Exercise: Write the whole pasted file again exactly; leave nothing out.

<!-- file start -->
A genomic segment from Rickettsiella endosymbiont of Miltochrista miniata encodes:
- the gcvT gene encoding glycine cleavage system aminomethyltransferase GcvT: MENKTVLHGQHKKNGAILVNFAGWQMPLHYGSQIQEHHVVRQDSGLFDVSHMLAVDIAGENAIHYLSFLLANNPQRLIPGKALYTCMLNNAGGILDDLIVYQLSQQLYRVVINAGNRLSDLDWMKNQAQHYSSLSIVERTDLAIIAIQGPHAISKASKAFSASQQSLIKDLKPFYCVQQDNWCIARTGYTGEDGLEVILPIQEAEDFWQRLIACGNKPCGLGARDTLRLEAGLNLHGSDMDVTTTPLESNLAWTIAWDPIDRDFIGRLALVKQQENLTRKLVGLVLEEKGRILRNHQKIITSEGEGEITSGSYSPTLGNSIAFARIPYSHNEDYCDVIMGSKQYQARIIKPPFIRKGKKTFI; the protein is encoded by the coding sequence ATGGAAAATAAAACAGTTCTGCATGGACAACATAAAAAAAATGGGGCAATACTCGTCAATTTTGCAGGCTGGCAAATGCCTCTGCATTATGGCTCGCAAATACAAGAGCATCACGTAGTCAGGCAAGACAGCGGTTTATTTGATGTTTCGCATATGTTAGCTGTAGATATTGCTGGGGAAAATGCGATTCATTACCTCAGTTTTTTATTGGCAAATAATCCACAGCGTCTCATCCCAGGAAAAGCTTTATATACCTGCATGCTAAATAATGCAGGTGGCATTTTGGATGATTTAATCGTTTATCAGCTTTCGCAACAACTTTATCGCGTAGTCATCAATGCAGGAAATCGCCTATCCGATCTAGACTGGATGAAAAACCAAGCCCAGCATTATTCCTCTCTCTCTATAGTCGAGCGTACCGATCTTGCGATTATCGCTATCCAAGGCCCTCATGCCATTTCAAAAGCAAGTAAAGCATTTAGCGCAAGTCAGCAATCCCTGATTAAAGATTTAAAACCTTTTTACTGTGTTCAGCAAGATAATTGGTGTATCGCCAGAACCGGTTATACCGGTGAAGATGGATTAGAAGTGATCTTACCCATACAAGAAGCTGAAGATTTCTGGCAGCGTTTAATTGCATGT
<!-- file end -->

A genomic segment from Rickettsiella endosymbiont of Miltochrista miniata encodes:
- the gcvT gene encoding glycine cleavage system aminomethyltransferase GcvT: MENKTVLHGQHKKNGAILVNFAGWQMPLHYGSQIQEHHVVRQDSGLFDVSHMLAVDIAGENAIHYLSFLLANNPQRLIPGKALYTCMLNNAGGILDDLIVYQLSQQLYRVVINAGNRLSDLDWMKNQAQHYSSLSIVERTDLAIIAIQGPHAISKASKAFSASQQSLIKDLKPFYCVQQDNWCIARTGYTGEDGLEVILPIQEAEDFWQRLIACGNKPCGLGARDTLRLEAGLNLHGSDMDVTTTPLESNLAWTIAWDPIDRDFIGRLALVKQQENLTRKLVGLVLEEKGRILRNHQKIITSEGEGEITSGSYSPTLGNSIAFARIPYSHNEDYCDVIMGSKQYQARIIKPPFIRKGKKTFI; the protein is encoded by the coding sequence ATGGAAAATAAAACAGTTCTGCATGGACAACATAAAAAAAATGGGGCAATACTCGTCAATTTTGCAGGCTGGCAAATGCCTCTGCATTATGGCTCGCAAATACAAGAGCATCACGTAGTCAGGCAAGACAGCGGTTTATTTGATGTTTCGCATATGTTAGCTGTAGATATTGCTGGGGAAAATGCGATTCATTACCTCAGTTTTTTATTGGCAAATAATCCACAGCGTCTCATCCCAGGAAAAGCTTTATATACCTGCATGCTAAATAATGCAGGTGGCATTTTGGATGATTTAATCGTTTATCAGCTTTCGCAACAACTTTATCGCGTAGTCATCAATGCAGGAAATCGCCTATCCGATCTAGACTGGATGAAAAACCAAGCCCAGCATTATTCCTCTCTCTCTATAGTCGAGCGTACCGATCTTGCGATTATCGCTATCCAAGGCCCTCATGCCATTTCAAAAGCAAGTAAAGCATTTAGCGCAAGTCAGCAATCCCTGATTAAAGATTTAAAACCTTTTTACTGTGTTCAGCAAGATAATTGGTGTATCGCCAGAACCGGTTATACCGGTGAAGATGGATTAGAAGTGATCTTACCCATACAAGAAGCTGAAGATTTCTGGCAGCGTTTAATTGCATGT